The Guardian launches its new Media Network my essay asking whether we in media are really in the content business. Here’s the first half (in the rest, I catalog the methods I think are worth exploring to rethink our role…. I’ll be expanding on that later).
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What if we in media are not in the content business?
Oh, yes, we will produce content; that’s what we do. But perhaps our greatest value is not in what we produce but in what it produces: signals about people’s interests, about authority, about topics and trends.
That is how Facebook, Google, Twitter and company see content – as a signal generator. That is how they extract value from it, by using those signals to serve more relevant content, services, and advertising. But they are not in the content business. They are in the relationship business. Shouldn’t we also be?
A US TV news executive I know complained to me recently that Facebook and Google, in his words, use media’s steel to build their cars. “Mark Zuckerberg,” he said, “does not value content.”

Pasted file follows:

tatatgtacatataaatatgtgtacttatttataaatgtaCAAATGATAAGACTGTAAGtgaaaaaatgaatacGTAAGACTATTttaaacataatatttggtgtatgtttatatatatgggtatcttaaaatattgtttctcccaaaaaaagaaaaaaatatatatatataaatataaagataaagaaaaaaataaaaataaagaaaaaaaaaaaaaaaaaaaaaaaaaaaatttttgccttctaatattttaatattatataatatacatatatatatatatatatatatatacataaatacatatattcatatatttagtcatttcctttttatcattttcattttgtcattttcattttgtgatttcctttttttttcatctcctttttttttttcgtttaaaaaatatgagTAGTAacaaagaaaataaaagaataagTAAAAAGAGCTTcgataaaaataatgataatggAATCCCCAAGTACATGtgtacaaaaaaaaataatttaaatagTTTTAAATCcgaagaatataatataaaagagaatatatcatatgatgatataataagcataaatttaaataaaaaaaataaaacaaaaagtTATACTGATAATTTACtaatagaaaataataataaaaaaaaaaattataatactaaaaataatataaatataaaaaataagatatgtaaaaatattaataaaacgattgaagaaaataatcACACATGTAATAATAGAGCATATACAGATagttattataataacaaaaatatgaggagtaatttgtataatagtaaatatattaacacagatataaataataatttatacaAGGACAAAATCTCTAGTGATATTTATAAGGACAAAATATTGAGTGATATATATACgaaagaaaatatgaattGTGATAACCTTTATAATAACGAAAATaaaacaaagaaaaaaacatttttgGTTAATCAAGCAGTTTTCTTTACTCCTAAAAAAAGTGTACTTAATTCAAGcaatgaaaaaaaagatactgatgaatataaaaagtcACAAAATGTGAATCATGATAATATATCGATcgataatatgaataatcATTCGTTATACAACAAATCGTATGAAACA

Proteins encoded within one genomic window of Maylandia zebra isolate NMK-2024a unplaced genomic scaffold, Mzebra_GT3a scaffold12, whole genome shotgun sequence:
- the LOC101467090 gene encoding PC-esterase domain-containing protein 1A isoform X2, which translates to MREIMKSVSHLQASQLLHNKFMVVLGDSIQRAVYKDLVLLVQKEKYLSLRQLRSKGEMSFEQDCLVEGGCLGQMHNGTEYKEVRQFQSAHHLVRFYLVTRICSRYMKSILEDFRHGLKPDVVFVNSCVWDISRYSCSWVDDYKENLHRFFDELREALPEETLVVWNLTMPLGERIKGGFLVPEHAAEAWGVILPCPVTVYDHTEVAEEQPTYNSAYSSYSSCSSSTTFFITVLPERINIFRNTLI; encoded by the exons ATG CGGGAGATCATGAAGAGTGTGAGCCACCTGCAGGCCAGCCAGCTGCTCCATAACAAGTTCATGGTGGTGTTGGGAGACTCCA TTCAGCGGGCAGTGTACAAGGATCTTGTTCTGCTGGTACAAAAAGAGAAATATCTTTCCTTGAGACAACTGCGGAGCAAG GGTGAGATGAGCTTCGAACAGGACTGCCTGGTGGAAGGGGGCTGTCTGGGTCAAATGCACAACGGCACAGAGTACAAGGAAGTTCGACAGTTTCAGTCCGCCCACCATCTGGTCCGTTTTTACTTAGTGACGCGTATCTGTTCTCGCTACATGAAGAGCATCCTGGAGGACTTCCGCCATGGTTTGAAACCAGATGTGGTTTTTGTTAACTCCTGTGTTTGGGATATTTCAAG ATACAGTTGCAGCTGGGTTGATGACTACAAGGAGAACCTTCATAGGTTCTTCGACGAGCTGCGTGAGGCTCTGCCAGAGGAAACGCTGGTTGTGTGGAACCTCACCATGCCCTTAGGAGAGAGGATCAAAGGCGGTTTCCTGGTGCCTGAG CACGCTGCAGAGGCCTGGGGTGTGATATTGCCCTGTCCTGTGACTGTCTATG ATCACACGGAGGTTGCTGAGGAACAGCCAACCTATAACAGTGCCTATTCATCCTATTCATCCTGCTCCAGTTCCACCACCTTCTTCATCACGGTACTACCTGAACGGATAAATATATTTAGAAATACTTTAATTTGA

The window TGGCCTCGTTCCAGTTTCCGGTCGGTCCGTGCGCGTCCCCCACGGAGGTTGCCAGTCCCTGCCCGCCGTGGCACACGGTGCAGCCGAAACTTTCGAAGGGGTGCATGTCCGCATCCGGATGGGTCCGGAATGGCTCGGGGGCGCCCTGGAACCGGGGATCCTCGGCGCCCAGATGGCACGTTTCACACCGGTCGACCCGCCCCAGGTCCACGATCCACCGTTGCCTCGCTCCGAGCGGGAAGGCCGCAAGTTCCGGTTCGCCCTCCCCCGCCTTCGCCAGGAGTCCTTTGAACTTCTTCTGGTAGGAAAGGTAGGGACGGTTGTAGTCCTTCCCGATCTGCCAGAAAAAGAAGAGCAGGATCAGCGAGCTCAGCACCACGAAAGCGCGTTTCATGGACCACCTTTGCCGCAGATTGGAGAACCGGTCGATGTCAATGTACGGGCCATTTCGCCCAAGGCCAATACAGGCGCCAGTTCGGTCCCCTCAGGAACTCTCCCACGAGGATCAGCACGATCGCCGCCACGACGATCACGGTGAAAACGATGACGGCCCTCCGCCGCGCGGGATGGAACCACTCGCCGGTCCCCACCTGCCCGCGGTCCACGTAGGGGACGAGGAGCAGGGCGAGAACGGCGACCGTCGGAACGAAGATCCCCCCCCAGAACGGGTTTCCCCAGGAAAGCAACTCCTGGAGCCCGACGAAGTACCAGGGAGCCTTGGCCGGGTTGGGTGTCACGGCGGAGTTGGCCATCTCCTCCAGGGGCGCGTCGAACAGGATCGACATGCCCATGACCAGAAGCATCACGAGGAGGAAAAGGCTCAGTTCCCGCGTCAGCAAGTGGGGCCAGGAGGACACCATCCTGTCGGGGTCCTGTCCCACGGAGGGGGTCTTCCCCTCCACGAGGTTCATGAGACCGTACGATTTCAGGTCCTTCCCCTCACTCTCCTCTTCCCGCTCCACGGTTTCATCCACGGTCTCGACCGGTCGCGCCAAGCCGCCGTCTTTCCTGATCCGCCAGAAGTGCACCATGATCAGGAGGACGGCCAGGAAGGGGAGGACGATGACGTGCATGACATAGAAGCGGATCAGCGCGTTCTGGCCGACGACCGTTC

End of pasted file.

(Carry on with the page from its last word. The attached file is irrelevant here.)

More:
No, I said, Zuckerberg values more content than we do. We think content is that which we make because we are content people – we see content as a scarcity we produce and control. Facebook and Google, on the other hand, see content everywhere – in the allegedly useless creations, chatter and links made by people in the course of their lives. They see content as an abundant resource to learn from, value and exploit.
The problem is, the media is not built for relationships because our industry was born in a time of factories, not services. We rarely know who our readers are (and we still call them just readers or at best commenters, not creators or collaborators). We do not have the means to gather, analyse and act on data about their activities and interests at an individual level. Thus we cannot serve them as individuals.
Our product, content, is not built for that. It is built for masses. That is what our means of production and distribution demanded. So now we try to adapt that content for new tools, impressed that we can add motion, sound or touch to what we have long done. But our online books, magazines, and newspapers are still recognisable as such. We haven’t gone nearly far enough yet to rethink and reinvent them….
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